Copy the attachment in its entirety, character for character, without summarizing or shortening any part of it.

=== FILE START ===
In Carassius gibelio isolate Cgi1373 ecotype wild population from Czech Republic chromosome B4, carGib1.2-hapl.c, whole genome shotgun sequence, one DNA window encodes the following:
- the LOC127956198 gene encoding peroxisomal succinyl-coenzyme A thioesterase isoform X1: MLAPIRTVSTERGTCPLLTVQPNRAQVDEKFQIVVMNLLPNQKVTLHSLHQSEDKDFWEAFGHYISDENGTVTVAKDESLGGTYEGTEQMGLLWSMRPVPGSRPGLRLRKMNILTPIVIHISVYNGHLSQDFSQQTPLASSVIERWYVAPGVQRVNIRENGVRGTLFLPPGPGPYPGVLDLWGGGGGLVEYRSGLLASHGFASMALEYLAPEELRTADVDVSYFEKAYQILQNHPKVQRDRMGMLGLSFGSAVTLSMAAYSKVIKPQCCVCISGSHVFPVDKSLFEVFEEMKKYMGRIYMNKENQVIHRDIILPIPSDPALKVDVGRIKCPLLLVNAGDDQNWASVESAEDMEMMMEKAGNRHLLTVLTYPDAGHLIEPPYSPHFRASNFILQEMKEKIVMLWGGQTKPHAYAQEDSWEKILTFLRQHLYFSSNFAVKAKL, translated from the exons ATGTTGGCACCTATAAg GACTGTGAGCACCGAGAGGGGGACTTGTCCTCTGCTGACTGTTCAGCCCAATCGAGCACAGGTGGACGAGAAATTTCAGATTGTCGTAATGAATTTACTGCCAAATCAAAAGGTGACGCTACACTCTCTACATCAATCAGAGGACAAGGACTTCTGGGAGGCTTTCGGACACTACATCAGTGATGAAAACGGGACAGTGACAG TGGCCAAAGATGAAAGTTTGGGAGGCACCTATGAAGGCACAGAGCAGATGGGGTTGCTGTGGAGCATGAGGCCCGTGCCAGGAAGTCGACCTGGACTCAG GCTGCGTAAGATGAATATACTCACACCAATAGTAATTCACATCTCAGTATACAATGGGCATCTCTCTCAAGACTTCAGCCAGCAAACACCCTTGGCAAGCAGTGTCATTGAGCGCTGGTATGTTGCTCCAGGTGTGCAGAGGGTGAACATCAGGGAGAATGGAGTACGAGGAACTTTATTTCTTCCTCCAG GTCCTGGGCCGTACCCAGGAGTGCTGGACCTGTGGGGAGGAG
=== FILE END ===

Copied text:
In Carassius gibelio isolate Cgi1373 ecotype wild population from Czech Republic chromosome B4, carGib1.2-hapl.c, whole genome shotgun sequence, one DNA window encodes the following:
- the LOC127956198 gene encoding peroxisomal succinyl-coenzyme A thioesterase isoform X1: MLAPIRTVSTERGTCPLLTVQPNRAQVDEKFQIVVMNLLPNQKVTLHSLHQSEDKDFWEAFGHYISDENGTVTVAKDESLGGTYEGTEQMGLLWSMRPVPGSRPGLRLRKMNILTPIVIHISVYNGHLSQDFSQQTPLASSVIERWYVAPGVQRVNIRENGVRGTLFLPPGPGPYPGVLDLWGGGGGLVEYRSGLLASHGFASMALEYLAPEELRTADVDVSYFEKAYQILQNHPKVQRDRMGMLGLSFGSAVTLSMAAYSKVIKPQCCVCISGSHVFPVDKSLFEVFEEMKKYMGRIYMNKENQVIHRDIILPIPSDPALKVDVGRIKCPLLLVNAGDDQNWASVESAEDMEMMMEKAGNRHLLTVLTYPDAGHLIEPPYSPHFRASNFILQEMKEKIVMLWGGQTKPHAYAQEDSWEKILTFLRQHLYFSSNFAVKAKL, translated from the exons ATGTTGGCACCTATAAg GACTGTGAGCACCGAGAGGGGGACTTGTCCTCTGCTGACTGTTCAGCCCAATCGAGCACAGGTGGACGAGAAATTTCAGATTGTCGTAATGAATTTACTGCCAAATCAAAAGGTGACGCTACACTCTCTACATCAATCAGAGGACAAGGACTTCTGGGAGGCTTTCGGACACTACATCAGTGATGAAAACGGGACAGTGACAG TGGCCAAAGATGAAAGTTTGGGAGGCACCTATGAAGGCACAGAGCAGATGGGGTTGCTGTGGAGCATGAGGCCCGTGCCAGGAAGTCGACCTGGACTCAG GCTGCGTAAGATGAATATACTCACACCAATAGTAATTCACATCTCAGTATACAATGGGCATCTCTCTCAAGACTTCAGCCAGCAAACACCCTTGGCAAGCAGTGTCATTGAGCGCTGGTATGTTGCTCCAGGTGTGCAGAGGGTGAACATCAGGGAGAATGGAGTACGAGGAACTTTATTTCTTCCTCCAG GTCCTGGGCCGTACCCAGGAGTGCTGGACCTGTGGGGAGGAG